“I believe in the States you have this saying ‘you’re one paycheck away from being homeless?’” van Eck told Motherboard over the phone. “Yeah, well that’s basically what we saw in this affair.”

“If you miss two or three months of payments, especially for the child care benefits, you may have to quit your job,” she explained. If someone quit their job to care for their children as a result, she said, they’d end up having financial difficulties. “There was this huge snowball effect because everything is connected with each other in the Netherlands. It was horrible.”

In one of the more egregious examples of the lack of humanity in the authorities’ approach, a report from Trouw revealed that the tax office had baselessly applied the mathematical Pareto principle to their punishments, assuming without evidence that 80 percent of the parents investigated for fraud were guilty and 20 percent were innocent.

The victims of the overzealous tax authorities were disproportionately people of color, highlighting how algorithms can perpetuate discriminatory structures and institutional racism.

According to Nadia Benaissa—a policy advisor at the digital rights group Bits of Freedom—, the fraud detection systems using variables like nationality can create problematic feedback loops similar to how predictive policing algorithms built on flawed assumptions can create a self-fulfilling prophecy that leads to the over-policing of minority groups.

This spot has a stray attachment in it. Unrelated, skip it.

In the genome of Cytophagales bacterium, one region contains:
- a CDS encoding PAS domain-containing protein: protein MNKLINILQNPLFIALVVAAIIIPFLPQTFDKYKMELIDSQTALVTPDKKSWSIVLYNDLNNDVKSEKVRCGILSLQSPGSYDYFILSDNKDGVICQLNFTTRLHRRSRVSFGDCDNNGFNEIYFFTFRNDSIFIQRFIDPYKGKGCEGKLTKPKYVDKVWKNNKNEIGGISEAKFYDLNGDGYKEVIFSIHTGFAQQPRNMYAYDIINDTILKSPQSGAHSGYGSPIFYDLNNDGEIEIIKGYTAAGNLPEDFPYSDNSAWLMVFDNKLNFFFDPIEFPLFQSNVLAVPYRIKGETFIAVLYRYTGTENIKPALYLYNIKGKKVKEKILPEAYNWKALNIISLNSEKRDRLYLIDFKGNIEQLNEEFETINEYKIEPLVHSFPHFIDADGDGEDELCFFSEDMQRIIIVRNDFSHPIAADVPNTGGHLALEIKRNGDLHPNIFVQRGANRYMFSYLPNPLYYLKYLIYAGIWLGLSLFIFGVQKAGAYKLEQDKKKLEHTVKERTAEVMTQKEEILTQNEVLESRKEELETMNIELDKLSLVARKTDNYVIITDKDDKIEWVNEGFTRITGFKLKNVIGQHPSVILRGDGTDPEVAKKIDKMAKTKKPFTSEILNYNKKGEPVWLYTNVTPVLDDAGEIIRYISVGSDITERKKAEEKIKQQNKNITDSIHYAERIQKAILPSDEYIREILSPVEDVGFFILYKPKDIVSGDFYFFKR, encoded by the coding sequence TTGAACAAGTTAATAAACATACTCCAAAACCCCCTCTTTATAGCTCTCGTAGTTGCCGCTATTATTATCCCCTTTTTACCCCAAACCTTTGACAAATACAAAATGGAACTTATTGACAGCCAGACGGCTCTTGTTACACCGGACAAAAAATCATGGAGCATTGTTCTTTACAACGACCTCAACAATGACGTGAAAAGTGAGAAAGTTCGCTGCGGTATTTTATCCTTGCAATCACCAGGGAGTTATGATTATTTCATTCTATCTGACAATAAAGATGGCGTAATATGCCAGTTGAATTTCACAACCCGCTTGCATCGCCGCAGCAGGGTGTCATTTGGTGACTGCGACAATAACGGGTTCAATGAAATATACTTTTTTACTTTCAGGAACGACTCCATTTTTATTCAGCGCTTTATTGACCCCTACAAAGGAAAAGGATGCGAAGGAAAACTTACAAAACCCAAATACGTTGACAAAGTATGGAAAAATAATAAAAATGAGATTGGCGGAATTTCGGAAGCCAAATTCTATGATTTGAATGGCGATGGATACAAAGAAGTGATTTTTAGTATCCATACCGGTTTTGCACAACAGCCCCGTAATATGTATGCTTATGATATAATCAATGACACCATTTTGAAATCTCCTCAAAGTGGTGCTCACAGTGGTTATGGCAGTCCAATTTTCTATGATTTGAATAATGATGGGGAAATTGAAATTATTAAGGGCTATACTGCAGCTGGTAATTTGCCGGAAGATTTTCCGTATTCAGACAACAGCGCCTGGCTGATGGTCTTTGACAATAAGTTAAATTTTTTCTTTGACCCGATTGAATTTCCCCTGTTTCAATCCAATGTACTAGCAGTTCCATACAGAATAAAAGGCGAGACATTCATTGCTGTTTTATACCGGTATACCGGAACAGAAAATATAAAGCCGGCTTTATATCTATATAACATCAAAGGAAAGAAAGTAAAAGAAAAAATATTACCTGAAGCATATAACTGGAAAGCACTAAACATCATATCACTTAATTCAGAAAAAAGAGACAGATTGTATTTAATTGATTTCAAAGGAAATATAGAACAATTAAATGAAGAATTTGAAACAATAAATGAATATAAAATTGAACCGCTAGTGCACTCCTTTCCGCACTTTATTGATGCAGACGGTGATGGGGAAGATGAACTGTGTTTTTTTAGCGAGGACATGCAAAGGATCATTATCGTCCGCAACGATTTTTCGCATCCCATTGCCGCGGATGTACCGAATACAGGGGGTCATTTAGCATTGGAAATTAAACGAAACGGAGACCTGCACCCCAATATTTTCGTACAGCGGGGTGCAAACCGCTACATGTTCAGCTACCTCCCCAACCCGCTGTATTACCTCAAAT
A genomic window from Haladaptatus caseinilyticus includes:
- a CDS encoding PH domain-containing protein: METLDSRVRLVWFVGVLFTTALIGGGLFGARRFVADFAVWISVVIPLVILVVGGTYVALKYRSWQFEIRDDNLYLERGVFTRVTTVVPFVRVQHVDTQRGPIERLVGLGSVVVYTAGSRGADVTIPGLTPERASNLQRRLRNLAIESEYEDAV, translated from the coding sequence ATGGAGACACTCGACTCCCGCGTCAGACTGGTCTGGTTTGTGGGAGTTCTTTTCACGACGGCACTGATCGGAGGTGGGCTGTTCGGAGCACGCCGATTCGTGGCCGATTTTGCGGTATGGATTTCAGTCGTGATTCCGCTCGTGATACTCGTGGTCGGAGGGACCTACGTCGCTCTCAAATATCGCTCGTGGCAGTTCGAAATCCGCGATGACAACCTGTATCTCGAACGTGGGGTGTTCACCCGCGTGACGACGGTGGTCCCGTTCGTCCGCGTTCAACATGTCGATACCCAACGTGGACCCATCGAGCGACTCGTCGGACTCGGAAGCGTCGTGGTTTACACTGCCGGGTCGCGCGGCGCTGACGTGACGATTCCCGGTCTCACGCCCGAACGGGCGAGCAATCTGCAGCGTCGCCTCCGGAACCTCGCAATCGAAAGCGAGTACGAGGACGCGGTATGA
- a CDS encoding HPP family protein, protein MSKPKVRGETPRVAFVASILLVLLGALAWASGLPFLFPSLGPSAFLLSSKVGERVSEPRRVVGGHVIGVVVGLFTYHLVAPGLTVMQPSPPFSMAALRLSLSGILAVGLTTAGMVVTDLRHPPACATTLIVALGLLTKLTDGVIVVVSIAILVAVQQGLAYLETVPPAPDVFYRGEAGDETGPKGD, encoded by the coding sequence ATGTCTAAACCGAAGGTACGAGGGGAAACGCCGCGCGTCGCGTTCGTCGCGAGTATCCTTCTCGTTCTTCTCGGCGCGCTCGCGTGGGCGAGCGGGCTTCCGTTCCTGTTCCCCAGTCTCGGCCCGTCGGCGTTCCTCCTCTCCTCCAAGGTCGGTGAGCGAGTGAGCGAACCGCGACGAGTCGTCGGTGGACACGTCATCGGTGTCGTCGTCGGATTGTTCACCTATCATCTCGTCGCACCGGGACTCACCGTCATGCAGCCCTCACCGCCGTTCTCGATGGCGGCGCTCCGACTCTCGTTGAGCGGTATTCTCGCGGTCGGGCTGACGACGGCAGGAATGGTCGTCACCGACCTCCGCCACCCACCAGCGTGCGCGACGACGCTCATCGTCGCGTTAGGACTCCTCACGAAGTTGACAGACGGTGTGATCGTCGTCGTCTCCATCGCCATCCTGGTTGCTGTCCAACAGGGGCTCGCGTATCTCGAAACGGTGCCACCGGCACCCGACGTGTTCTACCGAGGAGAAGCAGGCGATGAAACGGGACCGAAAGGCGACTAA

Crucially, she said, we should place blame on the human individuals behind the creation and use of the algorithm rather than reify the technology as being the main driver.

“Systems and algorithms are human-made, and do exactly what they’ve been instructed to do,” she said. “They can act as an easy and sort of cowardly way to take the blame off yourself. What’s important to understand is that often algorithms can use historical data without any proper interpretation of the context surrounding that data. With that pattern, you can only expect social problems like institutional racism to increase. The result is a sort of feedback loop that increases social problems that already exist.”

While some efforts to increase algorithmic transparency have been made recently (such as an algorithm register from the municipality of Amsterdam), many of the automated systems in use in society remain opaque, said van Eck, even for researchers.